Phishing for information

Over 60% of cybercrime is the result of human error. Approximately half of this accidental sharing of information is via “phishing” attacks – one of the top concerns listed by the FBI in its 2018 Internet Crime Report. Coupled with findings from the State of Privacy and Security Awareness Report that highlighted 70% of employees do not grasp web security and privacy, it is clear that there is a need to improve the education of our employees and highlight the importance of cyber awareness. Let us break down this online threat and examine ways to protect ourselves while improving our businesses at the same time.

What is Phishing? 
A phishing attack is a form of social engineering by which cyber criminals attempt to trick people into providing information (usually credentials or personal information) by creating and sending fake emails that appear to be from an authentic source. This is usually a trusted brand such as a government department, a retail store or a business. Phishing emails are typically well presented, using branding taken from legitimate sources and attempt to trick the recipient into entering basic information into a website that can be used for later attacks.

The new sport of Spear Phishing
Like most things in life, phishing has evolved through improvements in technology, availability of information, and the experience of our attackers. Enter “Spear Phishing”, the new sport for the sophisticated cybercriminal. Using information harvested from our online identities (e.g. Facebook, Instagram, LinkedIn, corporate websites, etc.) and combining it with data from previous breaches, cybercriminals are now able to customise and personalise their attacks to include phone calls, SMS messages and emails all designed to build trust and cause us to let down our guard.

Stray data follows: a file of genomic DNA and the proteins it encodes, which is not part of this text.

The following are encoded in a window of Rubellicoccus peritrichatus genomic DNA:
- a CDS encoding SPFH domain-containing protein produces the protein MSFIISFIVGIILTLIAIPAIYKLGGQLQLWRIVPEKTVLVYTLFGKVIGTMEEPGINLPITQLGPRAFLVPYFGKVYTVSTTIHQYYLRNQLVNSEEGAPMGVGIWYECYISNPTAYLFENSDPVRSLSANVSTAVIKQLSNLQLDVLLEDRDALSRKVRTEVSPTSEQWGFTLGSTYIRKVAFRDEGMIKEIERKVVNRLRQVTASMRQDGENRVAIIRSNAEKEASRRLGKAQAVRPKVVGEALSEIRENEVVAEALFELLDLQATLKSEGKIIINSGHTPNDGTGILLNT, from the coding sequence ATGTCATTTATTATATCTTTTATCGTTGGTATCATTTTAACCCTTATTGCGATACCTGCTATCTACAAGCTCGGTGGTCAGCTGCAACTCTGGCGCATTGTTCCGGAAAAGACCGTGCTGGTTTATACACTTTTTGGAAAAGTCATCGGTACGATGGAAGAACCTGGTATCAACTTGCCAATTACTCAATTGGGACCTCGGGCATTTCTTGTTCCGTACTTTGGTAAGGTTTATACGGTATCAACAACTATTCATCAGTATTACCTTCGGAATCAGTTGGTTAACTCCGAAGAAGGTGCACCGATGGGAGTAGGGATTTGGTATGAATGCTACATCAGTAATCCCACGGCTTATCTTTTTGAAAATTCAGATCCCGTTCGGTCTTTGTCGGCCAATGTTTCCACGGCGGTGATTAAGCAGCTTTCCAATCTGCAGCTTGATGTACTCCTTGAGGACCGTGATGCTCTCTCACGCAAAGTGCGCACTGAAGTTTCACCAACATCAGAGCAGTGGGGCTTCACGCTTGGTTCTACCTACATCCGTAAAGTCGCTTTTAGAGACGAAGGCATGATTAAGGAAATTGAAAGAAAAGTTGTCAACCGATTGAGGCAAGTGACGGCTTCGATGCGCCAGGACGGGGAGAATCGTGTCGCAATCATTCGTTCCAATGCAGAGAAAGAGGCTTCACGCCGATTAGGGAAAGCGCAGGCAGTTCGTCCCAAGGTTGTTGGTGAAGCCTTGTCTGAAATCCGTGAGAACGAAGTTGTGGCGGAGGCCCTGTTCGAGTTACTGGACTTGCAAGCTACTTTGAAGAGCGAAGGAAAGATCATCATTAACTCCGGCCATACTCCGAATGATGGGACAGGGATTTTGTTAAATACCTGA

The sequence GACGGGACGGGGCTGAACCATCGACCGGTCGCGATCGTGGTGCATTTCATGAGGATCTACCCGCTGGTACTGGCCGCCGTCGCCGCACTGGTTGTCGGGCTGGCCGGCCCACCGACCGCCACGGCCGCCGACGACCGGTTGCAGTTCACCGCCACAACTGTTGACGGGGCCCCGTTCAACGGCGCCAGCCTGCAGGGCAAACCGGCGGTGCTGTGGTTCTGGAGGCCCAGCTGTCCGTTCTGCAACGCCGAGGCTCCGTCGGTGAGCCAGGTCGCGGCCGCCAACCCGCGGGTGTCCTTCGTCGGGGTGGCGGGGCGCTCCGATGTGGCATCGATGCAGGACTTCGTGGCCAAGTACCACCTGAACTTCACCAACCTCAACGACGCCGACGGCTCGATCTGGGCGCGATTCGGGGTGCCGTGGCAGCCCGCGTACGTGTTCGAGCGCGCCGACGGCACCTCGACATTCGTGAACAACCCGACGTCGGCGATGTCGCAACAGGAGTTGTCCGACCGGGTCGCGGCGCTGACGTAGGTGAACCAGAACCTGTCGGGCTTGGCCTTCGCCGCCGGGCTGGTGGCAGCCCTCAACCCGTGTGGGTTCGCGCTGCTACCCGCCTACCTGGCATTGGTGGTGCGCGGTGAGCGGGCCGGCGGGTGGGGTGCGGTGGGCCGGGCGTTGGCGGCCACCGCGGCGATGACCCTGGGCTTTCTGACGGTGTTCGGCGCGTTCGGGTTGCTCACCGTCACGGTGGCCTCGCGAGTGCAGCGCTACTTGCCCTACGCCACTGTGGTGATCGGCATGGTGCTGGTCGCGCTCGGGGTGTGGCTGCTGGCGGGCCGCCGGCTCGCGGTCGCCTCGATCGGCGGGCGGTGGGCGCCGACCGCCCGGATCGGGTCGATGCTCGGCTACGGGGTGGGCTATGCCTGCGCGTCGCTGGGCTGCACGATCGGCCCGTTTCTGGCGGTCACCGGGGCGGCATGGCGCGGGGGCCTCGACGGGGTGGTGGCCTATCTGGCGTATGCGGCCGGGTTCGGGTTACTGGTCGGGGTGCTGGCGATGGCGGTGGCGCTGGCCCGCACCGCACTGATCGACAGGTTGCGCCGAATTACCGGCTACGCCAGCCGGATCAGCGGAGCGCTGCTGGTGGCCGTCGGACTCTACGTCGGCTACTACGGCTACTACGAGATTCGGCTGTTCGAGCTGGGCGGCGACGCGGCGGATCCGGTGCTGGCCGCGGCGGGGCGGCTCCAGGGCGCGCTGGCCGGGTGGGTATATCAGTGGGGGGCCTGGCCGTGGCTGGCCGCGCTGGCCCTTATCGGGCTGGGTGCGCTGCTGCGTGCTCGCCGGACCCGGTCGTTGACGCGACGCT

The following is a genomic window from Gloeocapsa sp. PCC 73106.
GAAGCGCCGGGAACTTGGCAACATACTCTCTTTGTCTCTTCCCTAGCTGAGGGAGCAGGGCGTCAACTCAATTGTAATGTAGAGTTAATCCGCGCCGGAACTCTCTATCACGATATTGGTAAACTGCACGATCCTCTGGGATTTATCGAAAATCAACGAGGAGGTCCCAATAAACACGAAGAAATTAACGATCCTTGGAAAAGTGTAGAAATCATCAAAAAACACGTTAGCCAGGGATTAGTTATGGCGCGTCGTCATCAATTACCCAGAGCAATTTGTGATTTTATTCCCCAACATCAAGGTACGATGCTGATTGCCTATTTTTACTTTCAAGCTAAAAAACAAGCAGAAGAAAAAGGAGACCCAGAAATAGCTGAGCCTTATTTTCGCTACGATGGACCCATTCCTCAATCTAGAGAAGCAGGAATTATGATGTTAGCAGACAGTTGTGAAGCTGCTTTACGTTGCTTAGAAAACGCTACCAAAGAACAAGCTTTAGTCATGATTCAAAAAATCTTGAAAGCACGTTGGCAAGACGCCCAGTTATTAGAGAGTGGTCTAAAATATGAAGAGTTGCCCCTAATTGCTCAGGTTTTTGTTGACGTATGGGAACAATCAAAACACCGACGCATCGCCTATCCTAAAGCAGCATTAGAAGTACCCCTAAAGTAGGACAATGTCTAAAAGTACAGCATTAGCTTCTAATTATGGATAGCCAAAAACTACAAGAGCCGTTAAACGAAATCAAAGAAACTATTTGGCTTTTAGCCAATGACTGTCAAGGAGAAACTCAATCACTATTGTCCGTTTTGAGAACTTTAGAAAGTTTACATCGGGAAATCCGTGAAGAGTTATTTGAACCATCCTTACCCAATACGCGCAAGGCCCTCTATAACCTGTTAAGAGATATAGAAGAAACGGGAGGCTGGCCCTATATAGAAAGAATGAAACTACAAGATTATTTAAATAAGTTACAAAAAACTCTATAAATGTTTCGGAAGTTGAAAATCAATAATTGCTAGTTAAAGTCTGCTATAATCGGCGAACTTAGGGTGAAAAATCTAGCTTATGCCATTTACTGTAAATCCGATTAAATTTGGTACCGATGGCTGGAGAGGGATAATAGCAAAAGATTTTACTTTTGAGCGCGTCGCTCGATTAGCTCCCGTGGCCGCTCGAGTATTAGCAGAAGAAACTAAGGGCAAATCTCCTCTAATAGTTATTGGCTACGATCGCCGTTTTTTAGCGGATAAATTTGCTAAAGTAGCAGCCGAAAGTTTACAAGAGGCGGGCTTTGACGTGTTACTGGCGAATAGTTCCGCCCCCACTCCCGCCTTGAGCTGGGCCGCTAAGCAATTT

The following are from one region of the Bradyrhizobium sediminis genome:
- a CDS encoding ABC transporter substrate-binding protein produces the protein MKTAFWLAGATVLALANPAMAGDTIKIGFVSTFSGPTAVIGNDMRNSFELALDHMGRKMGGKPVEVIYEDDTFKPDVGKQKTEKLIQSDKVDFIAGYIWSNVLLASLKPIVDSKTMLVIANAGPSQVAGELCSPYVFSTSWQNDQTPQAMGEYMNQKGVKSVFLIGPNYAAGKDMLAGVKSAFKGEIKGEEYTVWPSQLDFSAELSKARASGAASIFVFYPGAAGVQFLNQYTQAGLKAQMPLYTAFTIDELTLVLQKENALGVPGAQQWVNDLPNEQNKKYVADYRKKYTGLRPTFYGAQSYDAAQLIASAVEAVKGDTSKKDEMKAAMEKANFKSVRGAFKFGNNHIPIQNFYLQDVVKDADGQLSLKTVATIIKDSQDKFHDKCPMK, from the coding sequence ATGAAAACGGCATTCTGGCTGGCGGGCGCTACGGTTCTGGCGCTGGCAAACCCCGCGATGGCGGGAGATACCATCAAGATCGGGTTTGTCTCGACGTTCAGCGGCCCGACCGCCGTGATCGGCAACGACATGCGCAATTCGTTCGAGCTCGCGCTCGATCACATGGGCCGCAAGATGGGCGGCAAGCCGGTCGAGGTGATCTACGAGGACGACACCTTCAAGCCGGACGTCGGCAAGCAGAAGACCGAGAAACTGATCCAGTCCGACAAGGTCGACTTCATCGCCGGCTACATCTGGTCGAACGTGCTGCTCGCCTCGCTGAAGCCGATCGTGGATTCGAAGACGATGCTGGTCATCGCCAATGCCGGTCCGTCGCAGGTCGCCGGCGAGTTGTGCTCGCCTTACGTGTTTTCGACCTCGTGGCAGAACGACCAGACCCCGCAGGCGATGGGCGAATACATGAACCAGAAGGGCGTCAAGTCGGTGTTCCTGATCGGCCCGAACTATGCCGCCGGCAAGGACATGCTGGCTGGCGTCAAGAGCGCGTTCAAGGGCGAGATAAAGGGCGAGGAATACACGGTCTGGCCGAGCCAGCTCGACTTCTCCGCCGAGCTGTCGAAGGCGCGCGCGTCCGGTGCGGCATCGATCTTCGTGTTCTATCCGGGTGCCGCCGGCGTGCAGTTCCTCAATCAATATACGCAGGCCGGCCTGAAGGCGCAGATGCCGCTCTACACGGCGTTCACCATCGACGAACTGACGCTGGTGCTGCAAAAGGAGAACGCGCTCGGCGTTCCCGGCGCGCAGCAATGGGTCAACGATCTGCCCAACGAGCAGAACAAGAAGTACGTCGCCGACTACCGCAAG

With cybercriminals getting smarter and having better tools, how do we protect ourselves without this becoming a burden on our productivity? It is as simple as getting back to basics, trusting your instincts and being more personal in your interactions.

  • Don’t just blindly trust what you receive via text or email – If you had received the same message via the post, would you act on it without validating it first? Build controls into your processes that include contacting people (clients and suppliers) personally to verify information received via email. This includes unexpected attachments or links, as well as requests to supply information or change details.
  • Phones are for calling and consuming – Odds are that if you are working off a mobile phone, you are not focused entirely on the task at hand. Resist the urge to be more “efficient” by clicking through links and actioning emails you receive on your phone when between meetings or on the road. If it looks urgent, call the person using the number in your contacts and double check.
  • Messages that are designed to make you panic – Cybercriminals capitalise on fear and a sense of urgency. Pausing and remaining calm so that you can evaluate the hallmarks of phishing emails is an important step. Chances are, if it was really urgent you would have received a phone call, so consider calling them back using a number you know and trust. If it is a real request, the personal touch will be appreciated.

In a world filled with technology that is designed to make us more efficient and productive, it is easy to forget that personal relationships are what ultimately make us successful. It might actually be cybercriminals that cause us to reconnect and rediscover the value of human contact in our daily lives.